In the hills of western Chatham County about four miles south of Siler City, just off a two-lane road, sits a small shelter built over not one but a pair of natural springs. The water in each spring has a completely different mineral make-up. One is called “Health,” with waters high in sulfur; the other is “Beauty,” flowing with sweet waters rich in calcium and magnesium. Together, these springs brought an international reputation to the community of Mt. Vernon Springs in the 19th century, making the village a health spa in an era when contact with healing waters was a mainstream medical treatment.

Medicine isn’t what it used to be, and neither is Mt. Vernon Springs. The area is now largely agricultural and populated with elderly and low-income residents. Locals still visit the springs, which are on private property but open to the public, and many in the community draw their water supply here. How long things will stay that way, no one knows, because the springs are under assault.

ISP Minerals, a conglomerate based in Hagerstown, Md., has identified a 1,000-acre tract across the road as a source of rock for roofing shingles. That land is within Siler City’s extraterritorial jurisdiction, or ETJ, which means the town has planning authority over the land even though ETJ residents can’t vote for the town’s governing board.

In May, that board unanimously approved ISP’s request to rezone the property to allow mining, over the protests of many residents. ISP would be a “good corporate citizen,” the city fathers promised. State and federal regulators would ensure no harm befalls the community, they insisted.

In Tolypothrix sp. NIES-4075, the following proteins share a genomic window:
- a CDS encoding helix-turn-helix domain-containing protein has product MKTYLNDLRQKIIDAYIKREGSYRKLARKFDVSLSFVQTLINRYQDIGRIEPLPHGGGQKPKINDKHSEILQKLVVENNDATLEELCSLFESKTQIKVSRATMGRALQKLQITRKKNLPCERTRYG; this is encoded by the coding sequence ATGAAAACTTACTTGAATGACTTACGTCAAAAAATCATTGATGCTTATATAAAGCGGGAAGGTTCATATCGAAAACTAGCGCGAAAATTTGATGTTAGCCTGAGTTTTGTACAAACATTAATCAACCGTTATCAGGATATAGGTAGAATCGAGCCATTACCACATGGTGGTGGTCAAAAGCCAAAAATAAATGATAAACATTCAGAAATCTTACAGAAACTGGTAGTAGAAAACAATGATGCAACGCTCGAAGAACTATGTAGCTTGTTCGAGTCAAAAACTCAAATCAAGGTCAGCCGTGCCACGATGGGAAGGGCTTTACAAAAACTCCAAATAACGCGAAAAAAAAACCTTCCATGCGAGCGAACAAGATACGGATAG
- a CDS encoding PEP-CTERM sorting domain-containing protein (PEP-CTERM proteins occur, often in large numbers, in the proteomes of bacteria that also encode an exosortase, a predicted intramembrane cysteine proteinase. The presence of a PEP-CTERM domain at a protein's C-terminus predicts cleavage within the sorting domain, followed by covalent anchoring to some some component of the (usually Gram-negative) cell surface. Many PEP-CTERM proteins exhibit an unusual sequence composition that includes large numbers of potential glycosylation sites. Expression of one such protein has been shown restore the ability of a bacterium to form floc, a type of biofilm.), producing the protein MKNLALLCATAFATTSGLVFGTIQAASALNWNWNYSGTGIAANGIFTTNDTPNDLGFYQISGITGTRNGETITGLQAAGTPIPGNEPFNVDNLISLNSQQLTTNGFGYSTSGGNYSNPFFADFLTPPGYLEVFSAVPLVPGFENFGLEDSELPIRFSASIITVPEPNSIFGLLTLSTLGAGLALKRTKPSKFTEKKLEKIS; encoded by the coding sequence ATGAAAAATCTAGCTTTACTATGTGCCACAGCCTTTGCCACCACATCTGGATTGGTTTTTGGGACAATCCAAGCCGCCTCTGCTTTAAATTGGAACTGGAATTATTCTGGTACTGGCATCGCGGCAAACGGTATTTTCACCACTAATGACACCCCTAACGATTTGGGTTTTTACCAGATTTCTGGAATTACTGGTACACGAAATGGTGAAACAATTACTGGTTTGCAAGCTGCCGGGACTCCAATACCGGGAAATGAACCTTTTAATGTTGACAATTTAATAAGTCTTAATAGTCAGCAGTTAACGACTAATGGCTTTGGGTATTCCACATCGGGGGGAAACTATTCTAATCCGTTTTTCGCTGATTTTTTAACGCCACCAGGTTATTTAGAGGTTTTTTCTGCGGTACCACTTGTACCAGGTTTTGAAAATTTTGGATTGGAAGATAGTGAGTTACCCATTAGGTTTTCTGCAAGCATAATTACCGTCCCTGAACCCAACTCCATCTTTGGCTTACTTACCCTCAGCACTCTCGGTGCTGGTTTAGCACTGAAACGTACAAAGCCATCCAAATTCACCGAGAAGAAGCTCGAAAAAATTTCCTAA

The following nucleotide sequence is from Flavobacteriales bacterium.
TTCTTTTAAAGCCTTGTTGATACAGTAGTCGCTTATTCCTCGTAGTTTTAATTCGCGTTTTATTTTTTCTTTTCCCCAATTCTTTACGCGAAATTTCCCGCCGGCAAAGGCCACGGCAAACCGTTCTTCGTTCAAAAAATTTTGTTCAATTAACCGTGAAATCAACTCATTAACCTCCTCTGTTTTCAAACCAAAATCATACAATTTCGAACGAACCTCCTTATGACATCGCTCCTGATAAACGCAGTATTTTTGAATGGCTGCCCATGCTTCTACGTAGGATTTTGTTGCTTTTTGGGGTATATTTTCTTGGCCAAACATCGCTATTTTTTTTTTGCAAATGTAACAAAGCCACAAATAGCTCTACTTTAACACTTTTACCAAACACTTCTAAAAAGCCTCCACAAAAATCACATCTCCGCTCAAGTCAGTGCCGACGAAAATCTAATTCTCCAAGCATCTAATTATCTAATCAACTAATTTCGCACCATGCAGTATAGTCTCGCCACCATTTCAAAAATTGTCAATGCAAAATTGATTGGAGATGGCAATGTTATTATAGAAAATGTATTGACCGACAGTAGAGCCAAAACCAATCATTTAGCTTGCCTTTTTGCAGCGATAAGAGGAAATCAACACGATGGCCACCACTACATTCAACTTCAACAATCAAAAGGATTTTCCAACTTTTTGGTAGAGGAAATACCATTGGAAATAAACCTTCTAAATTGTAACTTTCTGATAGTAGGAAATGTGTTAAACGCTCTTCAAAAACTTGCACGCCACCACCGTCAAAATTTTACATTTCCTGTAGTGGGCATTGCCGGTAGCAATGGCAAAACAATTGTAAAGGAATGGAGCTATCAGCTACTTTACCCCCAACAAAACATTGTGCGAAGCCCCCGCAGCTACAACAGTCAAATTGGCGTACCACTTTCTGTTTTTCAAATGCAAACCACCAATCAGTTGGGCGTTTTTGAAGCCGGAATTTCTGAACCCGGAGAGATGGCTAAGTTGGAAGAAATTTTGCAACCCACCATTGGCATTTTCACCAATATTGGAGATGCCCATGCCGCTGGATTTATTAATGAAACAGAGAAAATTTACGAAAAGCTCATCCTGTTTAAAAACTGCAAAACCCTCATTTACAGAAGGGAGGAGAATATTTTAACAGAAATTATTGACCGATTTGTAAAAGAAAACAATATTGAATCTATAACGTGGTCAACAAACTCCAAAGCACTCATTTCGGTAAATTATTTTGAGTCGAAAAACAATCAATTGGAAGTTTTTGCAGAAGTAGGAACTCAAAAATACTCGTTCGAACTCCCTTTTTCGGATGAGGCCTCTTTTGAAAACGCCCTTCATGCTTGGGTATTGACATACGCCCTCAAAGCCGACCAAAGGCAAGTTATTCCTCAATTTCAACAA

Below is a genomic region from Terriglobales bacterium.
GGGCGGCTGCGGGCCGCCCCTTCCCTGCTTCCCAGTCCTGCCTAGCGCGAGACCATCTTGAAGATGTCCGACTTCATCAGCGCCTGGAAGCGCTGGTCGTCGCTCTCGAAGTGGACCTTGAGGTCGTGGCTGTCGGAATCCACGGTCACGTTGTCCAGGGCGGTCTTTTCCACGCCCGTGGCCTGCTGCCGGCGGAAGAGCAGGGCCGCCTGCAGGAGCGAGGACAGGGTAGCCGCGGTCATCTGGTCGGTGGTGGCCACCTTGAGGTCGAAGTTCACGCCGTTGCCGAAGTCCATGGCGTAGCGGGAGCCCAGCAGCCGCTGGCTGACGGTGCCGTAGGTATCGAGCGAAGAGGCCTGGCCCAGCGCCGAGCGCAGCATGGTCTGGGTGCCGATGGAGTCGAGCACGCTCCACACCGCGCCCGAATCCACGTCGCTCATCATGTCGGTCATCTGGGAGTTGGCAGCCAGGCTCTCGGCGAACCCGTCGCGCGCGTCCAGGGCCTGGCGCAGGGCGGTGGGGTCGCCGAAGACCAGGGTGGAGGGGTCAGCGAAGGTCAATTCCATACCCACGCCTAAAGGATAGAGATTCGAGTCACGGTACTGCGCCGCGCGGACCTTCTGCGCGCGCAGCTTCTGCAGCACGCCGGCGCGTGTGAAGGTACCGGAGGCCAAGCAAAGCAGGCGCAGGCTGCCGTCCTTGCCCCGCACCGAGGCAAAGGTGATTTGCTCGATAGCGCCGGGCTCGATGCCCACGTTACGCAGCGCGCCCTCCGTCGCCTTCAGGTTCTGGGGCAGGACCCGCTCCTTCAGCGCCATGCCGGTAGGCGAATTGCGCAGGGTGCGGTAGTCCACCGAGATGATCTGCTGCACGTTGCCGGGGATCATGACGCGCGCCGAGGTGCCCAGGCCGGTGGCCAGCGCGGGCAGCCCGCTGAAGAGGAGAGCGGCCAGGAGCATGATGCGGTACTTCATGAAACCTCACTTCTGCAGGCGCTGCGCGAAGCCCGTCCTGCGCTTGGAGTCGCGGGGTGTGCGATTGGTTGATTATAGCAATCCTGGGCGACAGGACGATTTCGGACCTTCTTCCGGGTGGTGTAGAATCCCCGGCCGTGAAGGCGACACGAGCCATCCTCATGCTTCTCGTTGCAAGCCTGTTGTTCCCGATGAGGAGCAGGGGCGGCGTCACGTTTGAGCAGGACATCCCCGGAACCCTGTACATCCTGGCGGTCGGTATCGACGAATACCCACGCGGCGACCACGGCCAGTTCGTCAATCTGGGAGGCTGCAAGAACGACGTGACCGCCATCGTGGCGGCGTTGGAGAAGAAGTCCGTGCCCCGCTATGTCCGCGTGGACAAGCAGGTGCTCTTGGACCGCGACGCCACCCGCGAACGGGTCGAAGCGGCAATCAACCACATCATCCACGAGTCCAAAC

The town did not ask ISP to perform any assessment of the quarry’s impact on the springs or area aquifers, the nearby Rocky River and its tributaries, area farms including Horizon Cellars Winery or the air quality in Mt. Vernon Springs. Never mind that many details in the application were lacking, like an air-quality monitoring plan that couldn’t be made public because the company claims it contains trade secrets; or just plain wrong, like the reclamation plan that calls for planting a tree that doesn’t exist, Virginia white pine; or the fact that ISP has only acquired other companies’ mines before and never opened one itself. Citizens say that’s a foolish gamble, and they packed a July 25 public hearing held by N.C. Department of the Environment and Natural Resources at the county courthouse to explain why.

Twenty-seven speakers testified about their concerns over the proposed quarry, detailing a long list of risks and unanswered questions relating to the mine’s impacts on the community.

Four people spoke in favor of ISP and on behalf of old-line economic interests in Siler City, which has been hit hard by the overseas migration of textile and furniture-making jobs. Don Tarkington, who served on the town’s planning board during the review of ISP’s rezoning request, said that the town “desperately” needed the 125-plus jobs the quarry will bring.

“We have to take what comes to us,” Tarkington said. Jody Minor of the Chatham County United Chamber of Commerce called claims of health and environmental dangers from the mine “embellished panic.”

For Siler City businessmen, welcoming an extraction industry is apparently easier than reimagining the town’s future in a 21st-century economy.

As Mt. Vernon Springs native and health services chief at Moses Cone Health System Dr. Mary John Baxley testified, Chatham’s “good, honest, hard-working people deserve better.”

So do Health and Beauty.

Bynum resident Roland McReynolds requested the N.C. Department of Environment and Natural Resources hold a public hearing on the mining proposal. He is a member of the board of Chatham Citizens for Effective Communities and a former member of the Chatham Coalition steering committee.